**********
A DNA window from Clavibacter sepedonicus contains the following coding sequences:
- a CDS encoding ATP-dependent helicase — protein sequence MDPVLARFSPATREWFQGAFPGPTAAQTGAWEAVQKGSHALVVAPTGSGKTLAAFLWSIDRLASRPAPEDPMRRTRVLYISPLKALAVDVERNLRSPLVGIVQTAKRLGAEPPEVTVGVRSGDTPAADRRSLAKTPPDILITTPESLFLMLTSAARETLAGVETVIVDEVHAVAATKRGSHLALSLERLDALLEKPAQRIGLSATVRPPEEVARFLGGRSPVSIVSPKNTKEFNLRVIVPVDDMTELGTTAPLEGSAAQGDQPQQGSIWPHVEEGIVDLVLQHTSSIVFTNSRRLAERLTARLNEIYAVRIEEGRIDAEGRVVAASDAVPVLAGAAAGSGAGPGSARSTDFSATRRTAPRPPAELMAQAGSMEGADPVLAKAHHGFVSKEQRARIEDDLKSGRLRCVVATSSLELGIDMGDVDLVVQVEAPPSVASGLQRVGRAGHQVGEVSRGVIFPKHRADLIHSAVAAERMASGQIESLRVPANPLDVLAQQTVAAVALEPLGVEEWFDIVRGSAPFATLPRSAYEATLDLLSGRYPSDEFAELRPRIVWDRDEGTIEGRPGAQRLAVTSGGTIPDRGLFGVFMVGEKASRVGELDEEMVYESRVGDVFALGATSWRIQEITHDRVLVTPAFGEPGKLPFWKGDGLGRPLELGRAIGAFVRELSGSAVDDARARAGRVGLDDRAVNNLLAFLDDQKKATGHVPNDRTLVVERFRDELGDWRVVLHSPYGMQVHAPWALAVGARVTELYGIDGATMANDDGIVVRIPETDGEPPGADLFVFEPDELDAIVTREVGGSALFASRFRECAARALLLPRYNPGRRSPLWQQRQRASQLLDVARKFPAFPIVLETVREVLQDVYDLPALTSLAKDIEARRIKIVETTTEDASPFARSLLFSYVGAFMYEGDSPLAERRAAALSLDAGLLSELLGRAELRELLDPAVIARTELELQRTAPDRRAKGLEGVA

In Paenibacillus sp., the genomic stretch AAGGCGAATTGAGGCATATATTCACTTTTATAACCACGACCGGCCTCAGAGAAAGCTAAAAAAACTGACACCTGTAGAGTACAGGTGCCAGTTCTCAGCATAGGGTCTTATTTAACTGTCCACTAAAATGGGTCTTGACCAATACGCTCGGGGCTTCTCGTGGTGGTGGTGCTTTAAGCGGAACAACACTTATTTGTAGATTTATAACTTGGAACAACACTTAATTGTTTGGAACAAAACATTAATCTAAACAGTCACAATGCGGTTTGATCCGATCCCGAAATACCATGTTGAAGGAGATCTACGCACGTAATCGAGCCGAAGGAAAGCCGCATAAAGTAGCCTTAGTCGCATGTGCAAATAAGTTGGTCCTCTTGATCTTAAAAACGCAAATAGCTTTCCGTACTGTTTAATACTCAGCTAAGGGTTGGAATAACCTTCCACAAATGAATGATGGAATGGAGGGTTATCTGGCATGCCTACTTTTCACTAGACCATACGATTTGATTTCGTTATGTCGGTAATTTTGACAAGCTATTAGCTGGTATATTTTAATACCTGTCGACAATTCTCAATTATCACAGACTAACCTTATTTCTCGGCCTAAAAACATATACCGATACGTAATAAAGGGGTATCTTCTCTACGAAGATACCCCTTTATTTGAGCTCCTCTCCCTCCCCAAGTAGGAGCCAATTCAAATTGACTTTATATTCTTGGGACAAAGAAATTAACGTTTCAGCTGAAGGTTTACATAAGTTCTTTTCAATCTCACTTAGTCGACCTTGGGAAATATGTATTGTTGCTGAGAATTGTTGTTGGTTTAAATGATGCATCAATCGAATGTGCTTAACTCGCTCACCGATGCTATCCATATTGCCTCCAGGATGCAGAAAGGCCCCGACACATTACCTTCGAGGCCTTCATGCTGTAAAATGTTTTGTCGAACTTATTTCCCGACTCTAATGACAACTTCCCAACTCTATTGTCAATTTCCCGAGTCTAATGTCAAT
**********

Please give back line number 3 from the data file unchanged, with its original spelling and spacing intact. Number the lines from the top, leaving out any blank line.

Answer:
In Paenibacillus sp., the genomic stretch AAGGCGAATTGAGGCATATATTCACTTTTATAACCACGACCGGCCTCAGAGAAAGCTAAAAAAACTGACACCTGTAGAGTACAGGTGCCAGTTCTCAGCATAGGGTCTTATTTAACTGTCCACTAAAATGGGTCTTGACCAATACGCTCGGGGCTTCTCGTGGTGGTGGTGCTTTAAGCGGAACAACACTTATTTGTAGATTTATAACTTGGAACAACACTTAATTGTTTGGAACAAAACATTAATCTAAACAGTCACAATGCGGTTTGATCCGATCCCGAAATACCATGTTGAAGGAGATCTACGCACGTAATCGAGCCGAAGGAAAGCCGCATAAAGTAGCCTTAGTCGCATGTGCAAATAAGTTGGTCCTCTTGATCTTAAAAACGCAAATAGCTTTCCGTACTGTTTAATACTCAGCTAAGGGTTGGAATAACCTTCCACAAATGAATGATGGAATGGAGGGTTATCTGGCATGCCTACTTTTCACTAGACCATACGATTTGATTTCGTTATGTCGGTAATTTTGACAAGCTATTAGCTGGTATATTTTAATACCTGTCGACAATTCTCAATTATCACAGACTAACCTTATTTCTCGGCCTAAAAACATATACCGATACGTAATAAAGGGGTATCTTCTCTACGAAGATACCCCTTTATTTGAGCTCCTCTCCCTCCCCAAGTAGGAGCCAATTCAAATTGACTTTATATTCTTGGGACAAAGAAATTAACGTTTCAGCTGAAGGTTTACATAAGTTCTTTTCAATCTCACTTAGTCGACCTTGGGAAATATGTATTGTTGCTGAGAATTGTTGTTGGTTTAAATGATGCATCAATCGAATGTGCTTAACTCGCTCACCGATGCTATCCATATTGCCTCCAGGATGCAGAAAGGCCCCGACACATTACCTTCGAGGCCTTCATGCTGTAAAATGTTTTGTCGAACTTATTTCCCGACTCTAATGACAACTTCCCAACTCTATTGTCAATTTCCCGAGTCTAATGTCAAT